Saint Lucia is highly vulnerable to a number of natural and man-made hazards with the potential for substantial loss of life and property damage. These hazard events include hurricanes, floods, earthquakes, volcanic eruptions, and fires, marine accidents involving oil and hazardous material spills as well as other man-made hazards. Additionally, there is growing concern about the vulnerability of Saint Lucia to the threat of climate change.
Experience from previous disasters has indicated that the potential impact of hazards is severe, particularly in terms of damage and losses. Whilst some hazard events are inevitable and cannot be prevented or controlled, long-term hazard mitigation measures can serve to reduce the impacts of these hazards and offer many potential sustained benefits over time. With respect to the predicted slow and cumulative deleterious effects of the hazards associated with climate change, adaptation measures have the potential to lessen those impacts thereby resulting in significant benefits.
In view of the deleterious impact of hazards, the Government of Saint Lucia has already undertaken several initiatives at the national, regional and international level to reduce the impacts of natural and man-made hazards. However, insufficient emphasis is being placed on multi-hazard mitigation that could minimise the impact and consequently, reduce the cost of future hazardous events. It is against this background that the National Hazard Mitigation Policy has been developed to express Government’s intention for the promotion of hazard mitigation in Saint Lucia.
Historically, hurricanes, storms and flooding have been the most likely hazards to affect Saint Lucia. Tropical Storm Debbie in 1994, resulted in losses over EC$230 million4. The Tropical Wave of October 1996 also incurred an estimated EC$12 million in damages to property and infrastructure particularly in Soufrière, Anse la Raye, Vieux-Fort and Castries. Tropical Storm Lili-damage in 2002 was estimated at $20 million. Flooding has been of major concern particularly in low-lying areas as well as coastal villages and has resulted in the displacement of people and the destruction of property in communities.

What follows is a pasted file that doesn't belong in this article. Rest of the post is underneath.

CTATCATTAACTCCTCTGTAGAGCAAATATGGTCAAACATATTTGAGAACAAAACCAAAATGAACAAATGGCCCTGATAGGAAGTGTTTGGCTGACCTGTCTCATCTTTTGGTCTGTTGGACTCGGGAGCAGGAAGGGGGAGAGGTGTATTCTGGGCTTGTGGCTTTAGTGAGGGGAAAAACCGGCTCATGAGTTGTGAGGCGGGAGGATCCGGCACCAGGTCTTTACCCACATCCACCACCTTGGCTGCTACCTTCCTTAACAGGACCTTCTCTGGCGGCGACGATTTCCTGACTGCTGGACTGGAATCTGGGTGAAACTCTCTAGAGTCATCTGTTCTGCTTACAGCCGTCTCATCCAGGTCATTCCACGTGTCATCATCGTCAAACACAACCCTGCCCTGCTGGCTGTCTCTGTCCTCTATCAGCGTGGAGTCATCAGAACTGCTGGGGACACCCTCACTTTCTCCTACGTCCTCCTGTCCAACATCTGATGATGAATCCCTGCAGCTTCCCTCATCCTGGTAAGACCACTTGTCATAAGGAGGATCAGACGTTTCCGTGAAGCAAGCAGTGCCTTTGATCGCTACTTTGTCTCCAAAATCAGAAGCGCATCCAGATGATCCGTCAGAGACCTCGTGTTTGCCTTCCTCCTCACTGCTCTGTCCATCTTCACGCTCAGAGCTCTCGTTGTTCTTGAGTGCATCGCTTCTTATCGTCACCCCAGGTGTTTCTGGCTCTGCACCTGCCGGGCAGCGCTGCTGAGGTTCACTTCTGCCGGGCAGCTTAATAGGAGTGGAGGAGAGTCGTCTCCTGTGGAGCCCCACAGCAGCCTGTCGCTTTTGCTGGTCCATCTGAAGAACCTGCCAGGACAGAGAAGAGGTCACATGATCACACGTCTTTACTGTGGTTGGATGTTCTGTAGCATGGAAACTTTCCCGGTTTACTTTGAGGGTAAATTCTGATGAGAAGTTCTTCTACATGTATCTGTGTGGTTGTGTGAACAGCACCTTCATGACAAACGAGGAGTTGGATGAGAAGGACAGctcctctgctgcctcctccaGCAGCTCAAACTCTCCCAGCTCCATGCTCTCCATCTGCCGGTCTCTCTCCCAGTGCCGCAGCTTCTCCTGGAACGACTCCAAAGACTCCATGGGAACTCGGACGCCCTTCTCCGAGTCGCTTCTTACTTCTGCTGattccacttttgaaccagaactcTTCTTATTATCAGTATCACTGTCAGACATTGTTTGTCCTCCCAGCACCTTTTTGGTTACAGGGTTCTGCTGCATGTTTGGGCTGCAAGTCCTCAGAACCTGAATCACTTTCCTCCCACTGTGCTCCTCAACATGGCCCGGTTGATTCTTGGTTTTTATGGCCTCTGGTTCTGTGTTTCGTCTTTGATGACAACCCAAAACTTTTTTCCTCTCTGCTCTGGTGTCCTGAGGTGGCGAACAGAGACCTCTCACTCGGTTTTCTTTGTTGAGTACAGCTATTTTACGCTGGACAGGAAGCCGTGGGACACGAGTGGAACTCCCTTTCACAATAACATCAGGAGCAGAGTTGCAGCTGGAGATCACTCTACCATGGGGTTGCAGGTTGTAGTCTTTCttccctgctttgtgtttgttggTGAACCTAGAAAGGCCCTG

By virtue of its geographical location, Saint Lucia is also susceptible to earthquake (seismic) hazards. Many of the tremors have been insignificant; however, strong shocks of magnitude 7.5 have been recorded. Also, the Soufriere Volcano has demonstrated its ability to produce violent and destructive eruptions causing serious damage to life and property. Since the last major eruption was over 200 years ago, one of such magnitude is considered less likely in the near future; however, small and moderate eruptions are more likely to occur.
The uncontrolled or untimely releases of water from the John Compton Dam due to weather conditions, natural and other causes, may lead to flash flooding in downstream areas and eventually destruction of property and loss of lives. The Caribbean is one of the two regions in the world that face the greatest risk to its marine environment from major oil spills. Marine traffic, especially oil tankers and cruise vessels in transit through coastal waters in the Atlantic Ocean and Caribbean Sea present the risk of oil pollution from marine accidents. Such pollution can threaten recreational areas, sea birds, marine life, coastal installations and fisheries.
The history of Saint Lucia is replete with development marred by fires. These fires which may start by natural causes such as lightening or indiscriminate human actions often lead to significant damage to bush or grasslands and forests that cover extensive areas. In addition, the environment is at risk from terrestrial activities, which include the transportation, storage and use of hydrocarbons and other hazardous materials and waste. Potential pollution sources include garages, service stations and industrial installations,many of which lack suitable facilities to prevent uncontrolled discharge into the environment.
There is general consensus that the world is entering a stage of significant global climate change. Some of the hazard related issues that are likely to emerge from global climate change are sea level rise, increased frequency and severity of large storms or hurricane events as well as droughts. Sea level rise is likely to have dramatic adverse impacts, the most apparent being shoreline erosion and flooding. This has serious implications for Saint Lucia as a large proportion of development, including many towns, villages, the capital city, Castries and associated infrastructure is located in coastal areas. Droughts have resulted in the immediate as well as cumulative deterioration in agricultural productivity and the gradual loss of biodiversity. Further, droughts have adversely affected the quantity and quality of water supplies available in local communities and other productive sectors of the economy.
Download the full policy below.